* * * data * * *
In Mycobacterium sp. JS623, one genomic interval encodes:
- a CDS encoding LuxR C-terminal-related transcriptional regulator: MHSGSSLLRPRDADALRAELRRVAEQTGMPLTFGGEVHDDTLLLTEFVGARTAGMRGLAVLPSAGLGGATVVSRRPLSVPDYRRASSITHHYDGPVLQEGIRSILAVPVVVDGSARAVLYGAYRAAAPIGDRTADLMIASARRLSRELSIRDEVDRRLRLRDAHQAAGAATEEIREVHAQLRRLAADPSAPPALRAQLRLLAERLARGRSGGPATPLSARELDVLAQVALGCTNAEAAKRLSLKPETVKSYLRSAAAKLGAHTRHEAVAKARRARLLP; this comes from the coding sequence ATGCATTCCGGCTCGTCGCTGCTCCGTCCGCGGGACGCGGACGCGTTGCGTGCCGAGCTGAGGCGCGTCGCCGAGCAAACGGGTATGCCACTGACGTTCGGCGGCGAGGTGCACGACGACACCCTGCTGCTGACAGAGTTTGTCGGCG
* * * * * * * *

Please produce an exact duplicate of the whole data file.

In Mycobacterium sp. JS623, one genomic interval encodes:
- a CDS encoding LuxR C-terminal-related transcriptional regulator: MHSGSSLLRPRDADALRAELRRVAEQTGMPLTFGGEVHDDTLLLTEFVGARTAGMRGLAVLPSAGLGGATVVSRRPLSVPDYRRASSITHHYDGPVLQEGIRSILAVPVVVDGSARAVLYGAYRAAAPIGDRTADLMIASARRLSRELSIRDEVDRRLRLRDAHQAAGAATEEIREVHAQLRRLAADPSAPPALRAQLRLLAERLARGRSGGPATPLSARELDVLAQVALGCTNAEAAKRLSLKPETVKSYLRSAAAKLGAHTRHEAVAKARRARLLP; this comes from the coding sequence ATGCATTCCGGCTCGTCGCTGCTCCGTCCGCGGGACGCGGACGCGTTGCGTGCCGAGCTGAGGCGCGTCGCCGAGCAAACGGGTATGCCACTGACGTTCGGCGGCGAGGTGCACGACGACACCCTGCTGCTGACAGAGTTTGTCGGCG